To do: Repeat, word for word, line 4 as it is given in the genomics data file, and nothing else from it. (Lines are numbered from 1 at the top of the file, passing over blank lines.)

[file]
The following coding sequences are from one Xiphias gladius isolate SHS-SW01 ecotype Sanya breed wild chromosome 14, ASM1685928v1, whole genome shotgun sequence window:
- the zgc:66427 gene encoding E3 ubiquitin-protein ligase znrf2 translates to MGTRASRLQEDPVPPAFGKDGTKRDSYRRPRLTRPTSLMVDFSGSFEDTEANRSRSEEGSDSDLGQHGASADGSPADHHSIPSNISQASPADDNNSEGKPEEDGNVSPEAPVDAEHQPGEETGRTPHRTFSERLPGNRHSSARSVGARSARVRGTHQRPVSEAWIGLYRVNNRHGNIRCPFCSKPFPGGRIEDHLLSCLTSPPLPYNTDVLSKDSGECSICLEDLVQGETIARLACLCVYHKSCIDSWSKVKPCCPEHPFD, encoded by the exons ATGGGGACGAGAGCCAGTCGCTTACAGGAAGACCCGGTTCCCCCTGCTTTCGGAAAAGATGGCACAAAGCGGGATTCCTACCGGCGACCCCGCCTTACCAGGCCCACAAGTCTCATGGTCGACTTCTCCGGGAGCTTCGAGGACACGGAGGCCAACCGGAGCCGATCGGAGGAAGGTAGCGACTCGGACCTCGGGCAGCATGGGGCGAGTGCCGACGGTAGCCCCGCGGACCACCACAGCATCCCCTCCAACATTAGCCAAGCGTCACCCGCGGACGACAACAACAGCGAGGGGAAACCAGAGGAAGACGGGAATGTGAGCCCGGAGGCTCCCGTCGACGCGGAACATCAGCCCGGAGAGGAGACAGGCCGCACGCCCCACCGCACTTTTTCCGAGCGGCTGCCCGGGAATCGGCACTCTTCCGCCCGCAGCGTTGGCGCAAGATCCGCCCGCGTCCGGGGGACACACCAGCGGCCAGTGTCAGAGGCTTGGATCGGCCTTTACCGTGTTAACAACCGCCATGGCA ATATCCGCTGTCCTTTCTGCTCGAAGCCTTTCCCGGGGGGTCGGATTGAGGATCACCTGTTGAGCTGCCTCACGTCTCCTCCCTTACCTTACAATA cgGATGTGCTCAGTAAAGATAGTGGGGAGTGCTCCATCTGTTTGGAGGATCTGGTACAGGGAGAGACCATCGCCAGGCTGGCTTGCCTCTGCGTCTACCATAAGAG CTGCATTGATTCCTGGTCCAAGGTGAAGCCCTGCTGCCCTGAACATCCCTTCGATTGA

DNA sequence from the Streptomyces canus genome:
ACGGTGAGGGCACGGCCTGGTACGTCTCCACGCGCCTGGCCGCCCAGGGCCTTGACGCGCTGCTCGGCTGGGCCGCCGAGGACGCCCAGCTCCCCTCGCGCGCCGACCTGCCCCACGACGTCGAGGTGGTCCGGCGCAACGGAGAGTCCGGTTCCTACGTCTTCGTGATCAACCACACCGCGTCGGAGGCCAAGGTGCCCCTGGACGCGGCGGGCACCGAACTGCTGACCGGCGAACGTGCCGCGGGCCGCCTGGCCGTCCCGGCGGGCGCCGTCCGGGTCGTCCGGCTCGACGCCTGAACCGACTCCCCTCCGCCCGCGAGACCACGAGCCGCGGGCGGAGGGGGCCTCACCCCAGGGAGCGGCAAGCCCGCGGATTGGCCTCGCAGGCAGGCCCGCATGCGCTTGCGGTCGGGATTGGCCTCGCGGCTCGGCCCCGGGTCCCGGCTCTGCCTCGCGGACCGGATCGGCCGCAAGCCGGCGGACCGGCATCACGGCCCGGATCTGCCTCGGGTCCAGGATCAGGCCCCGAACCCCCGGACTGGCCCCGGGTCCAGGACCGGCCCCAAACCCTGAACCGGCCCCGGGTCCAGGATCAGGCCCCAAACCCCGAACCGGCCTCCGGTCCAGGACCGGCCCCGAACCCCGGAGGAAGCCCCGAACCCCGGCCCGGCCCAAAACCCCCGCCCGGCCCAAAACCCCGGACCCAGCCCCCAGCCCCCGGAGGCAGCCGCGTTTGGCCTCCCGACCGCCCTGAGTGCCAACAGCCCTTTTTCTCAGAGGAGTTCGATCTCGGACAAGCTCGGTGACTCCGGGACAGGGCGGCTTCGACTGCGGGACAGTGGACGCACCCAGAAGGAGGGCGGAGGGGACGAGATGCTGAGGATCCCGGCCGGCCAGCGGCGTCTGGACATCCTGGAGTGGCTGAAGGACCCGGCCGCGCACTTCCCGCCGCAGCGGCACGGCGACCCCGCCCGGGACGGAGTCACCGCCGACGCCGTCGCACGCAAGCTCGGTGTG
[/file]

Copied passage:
ACGGTGAGGGCACGGCCTGGTACGTCTCCACGCGCCTGGCCGCCCAGGGCCTTGACGCGCTGCTCGGCTGGGCCGCCGAGGACGCCCAGCTCCCCTCGCGCGCCGACCTGCCCCACGACGTCGAGGTGGTCCGGCGCAACGGAGAGTCCGGTTCCTACGTCTTCGTGATCAACCACACCGCGTCGGAGGCCAAGGTGCCCCTGGACGCGGCGGGCACCGAACTGCTGACCGGCGAACGTGCCGCGGGCCGCCTGGCCGTCCCGGCGGGCGCCGTCCGGGTCGTCCGGCTCGACGCCTGAACCGACTCCCCTCCGCCCGCGAGACCACGAGCCGCGGGCGGAGGGGGCCTCACCCCAGGGAGCGGCAAGCCCGCGGATTGGCCTCGCAGGCAGGCCCGCATGCGCTTGCGGTCGGGATTGGCCTCGCGGCTCGGCCCCGGGTCCCGGCTCTGCCTCGCGGACCGGATCGGCCGCAAGCCGGCGGACCGGCATCACGGCCCGGATCTGCCTCGGGTCCAGGATCAGGCCCCGAACCCCCGGACTGGCCCCGGGTCCAGGACCGGCCCCAAACCCTGAACCGGCCCCGGGTCCAGGATCAGGCCCCAAACCCCGAACCGGCCTCCGGTCCAGGACCGGCCCCGAACCCCGGAGGAAGCCCCGAACCCCGGCCCGGCCCAAAACCCCCGCCCGGCCCAAAACCCCGGACCCAGCCCCCAGCCCCCGGAGGCAGCCGCGTTTGGCCTCCCGACCGCCCTGAGTGCCAACAGCCCTTTTTCTCAGAGGAGTTCGATCTCGGACAAGCTCGGTGACTCCGGGACAGGGCGGCTTCGACTGCGGGACAGTGGACGCACCCAGAAGGAGGGCGGAGGGGACGAGATGCTGAGGATCCCGGCCGGCCAGCGGCGTCTGGACATCCTGGAGTGGCTGAAGGACCCGGCCGCGCACTTCCCGCCGCAGCGGCACGGCGACCCCGCCCGGGACGGAGTCACCGCCGACGCCGTCGCACGCAAGCTCGGTGTG